The other evening I went to a small well known
The restaurant offers reasonably good food at an affordable price. The staff is comprised of local residents, some who have been at the eatery for lifetime. Kranston and I who have become acquainted with some of them due to our frequent visits and this always makes the experience more enjoyable.
The other attraction in the restaurant is the fact that frequently guests will show up in their bathroom and sandals, fresh from a steam, mud bath or message. This is always humorous since the location is actually across the street and down the road from the main hotel property. At first glance the scene brings back a reflection on Cuckoo’s Nest which I have always found to be a completely legitimate story line for anyone even remotely associated with the restaurant business. that they may have stumbled upon the original setting of Cuckoo’s Nest until you realize that these bathrobe clad dinner guests are actually going to be sitting in the booth or table next to you. Some even venture to the bar.
The beauty of this – the show takes your mind off the service, which at times is dysfunctional in a comedic kind of way. I’ll admit, I enjoy watching the large corporate organizations with a substantial amount of capital stumble. This isn’t to say that I love gloom. It just reminds me that everyone is vulnerable to the professional ailments of the industry. I know, as we all do that the business has its beasts and demons that appear from wherever they hide at will, and they have no favorites in the industry.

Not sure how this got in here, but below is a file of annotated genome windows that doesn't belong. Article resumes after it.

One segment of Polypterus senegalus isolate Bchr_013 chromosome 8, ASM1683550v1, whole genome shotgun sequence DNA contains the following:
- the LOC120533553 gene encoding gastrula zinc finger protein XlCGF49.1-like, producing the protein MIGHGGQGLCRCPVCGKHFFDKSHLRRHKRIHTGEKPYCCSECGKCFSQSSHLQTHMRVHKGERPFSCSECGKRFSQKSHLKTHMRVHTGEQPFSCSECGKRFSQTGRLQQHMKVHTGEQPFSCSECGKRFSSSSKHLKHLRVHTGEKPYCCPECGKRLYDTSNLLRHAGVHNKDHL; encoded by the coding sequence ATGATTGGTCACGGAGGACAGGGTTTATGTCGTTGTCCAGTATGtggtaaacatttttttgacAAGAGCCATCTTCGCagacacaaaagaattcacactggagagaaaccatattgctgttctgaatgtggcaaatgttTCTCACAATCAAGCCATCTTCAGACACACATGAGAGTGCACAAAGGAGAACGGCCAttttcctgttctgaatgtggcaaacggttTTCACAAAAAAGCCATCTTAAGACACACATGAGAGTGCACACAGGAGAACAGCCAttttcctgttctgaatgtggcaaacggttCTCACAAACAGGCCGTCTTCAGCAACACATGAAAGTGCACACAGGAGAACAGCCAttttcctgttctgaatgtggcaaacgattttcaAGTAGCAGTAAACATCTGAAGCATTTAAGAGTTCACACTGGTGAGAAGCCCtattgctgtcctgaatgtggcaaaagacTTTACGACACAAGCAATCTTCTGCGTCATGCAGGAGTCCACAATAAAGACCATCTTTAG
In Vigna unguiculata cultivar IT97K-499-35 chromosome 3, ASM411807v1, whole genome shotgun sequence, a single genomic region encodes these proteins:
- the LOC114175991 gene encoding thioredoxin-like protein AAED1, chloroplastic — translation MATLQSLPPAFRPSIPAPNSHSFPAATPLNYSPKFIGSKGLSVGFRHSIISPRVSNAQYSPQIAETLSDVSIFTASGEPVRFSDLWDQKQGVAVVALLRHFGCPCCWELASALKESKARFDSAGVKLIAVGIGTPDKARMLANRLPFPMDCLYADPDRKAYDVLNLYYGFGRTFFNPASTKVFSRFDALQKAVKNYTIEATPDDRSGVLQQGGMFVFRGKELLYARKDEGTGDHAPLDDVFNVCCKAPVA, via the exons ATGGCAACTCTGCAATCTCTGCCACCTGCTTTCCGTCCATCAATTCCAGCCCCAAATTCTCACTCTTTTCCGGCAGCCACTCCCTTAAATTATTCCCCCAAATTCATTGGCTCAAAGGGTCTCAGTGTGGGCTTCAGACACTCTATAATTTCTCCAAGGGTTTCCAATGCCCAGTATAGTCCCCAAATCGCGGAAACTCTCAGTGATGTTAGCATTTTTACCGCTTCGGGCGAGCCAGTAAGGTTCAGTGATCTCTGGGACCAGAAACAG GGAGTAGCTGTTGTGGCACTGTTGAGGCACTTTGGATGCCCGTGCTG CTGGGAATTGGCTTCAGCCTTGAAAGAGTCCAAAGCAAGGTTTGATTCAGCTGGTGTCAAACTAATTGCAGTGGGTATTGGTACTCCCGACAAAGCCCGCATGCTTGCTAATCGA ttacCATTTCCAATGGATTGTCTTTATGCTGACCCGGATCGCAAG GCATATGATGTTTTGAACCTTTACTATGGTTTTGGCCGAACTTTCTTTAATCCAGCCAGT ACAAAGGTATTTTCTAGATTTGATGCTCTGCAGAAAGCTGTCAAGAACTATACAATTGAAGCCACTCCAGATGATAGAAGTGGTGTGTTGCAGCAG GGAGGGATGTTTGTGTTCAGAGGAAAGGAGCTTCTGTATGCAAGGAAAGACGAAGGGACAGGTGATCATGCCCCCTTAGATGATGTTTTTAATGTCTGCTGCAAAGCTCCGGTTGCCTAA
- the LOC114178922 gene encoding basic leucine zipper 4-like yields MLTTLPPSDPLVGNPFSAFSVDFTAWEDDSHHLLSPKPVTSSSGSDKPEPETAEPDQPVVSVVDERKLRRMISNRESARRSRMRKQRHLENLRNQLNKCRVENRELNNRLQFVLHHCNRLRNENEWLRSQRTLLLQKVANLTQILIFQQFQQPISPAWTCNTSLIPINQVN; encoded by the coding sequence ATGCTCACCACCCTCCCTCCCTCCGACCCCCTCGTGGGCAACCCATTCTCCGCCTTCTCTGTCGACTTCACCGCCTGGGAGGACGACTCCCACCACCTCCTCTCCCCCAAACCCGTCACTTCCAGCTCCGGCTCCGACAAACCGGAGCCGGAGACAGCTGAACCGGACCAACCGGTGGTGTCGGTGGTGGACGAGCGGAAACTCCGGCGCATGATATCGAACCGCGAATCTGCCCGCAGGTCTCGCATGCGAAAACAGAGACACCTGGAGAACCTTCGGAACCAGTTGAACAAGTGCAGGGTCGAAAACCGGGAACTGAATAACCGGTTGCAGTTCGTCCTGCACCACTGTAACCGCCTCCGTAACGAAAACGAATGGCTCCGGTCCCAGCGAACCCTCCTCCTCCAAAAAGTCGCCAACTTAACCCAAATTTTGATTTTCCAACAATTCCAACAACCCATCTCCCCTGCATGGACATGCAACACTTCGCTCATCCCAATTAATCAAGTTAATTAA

What happens to the small mom and pop greasy spoon usually happens to the mid size dinner house or well known destination restaurant almost as often. Yet, the big guys – those global hotel chains – should know better and implement precautions to make sure the dysfunctionality isn’t as apparent in their dining rooms as it would be or has been in mine.
On Friday night for instance, the dining room wasn’t particularly full. Empty tables and booths almost outnumbered the occupied sections. Yet, service was as slow as I ever experienced. Or at least it seemed that way.
From the time we sat down, until the time our order was taken 12 minutes had passed.
From the time our order was brought to the kitchen, another 7 minutes.
From the time our food was ordered until the time it was delivered- another 5 minutes.
Remarkable that I could so accurately time each step of the meal, isn’t it?
What made it easier to check the time and more noticeable how long it took for our order to be delivered was the large clock mounted directly above the kitchen. In clear view of the dining room, the clock broadcast the inefficiency of the dining room staff, minute by minute as it counted off the time each step of service took.
I had never thought of it before, but a dining room clock, in clear view of the customers, broadcasts how slow service actually is.
If you are having trouble keeping your dining room running smoothly, you may want to get rid of the clock that every customer is gazing at while wondering, what could be taking so long.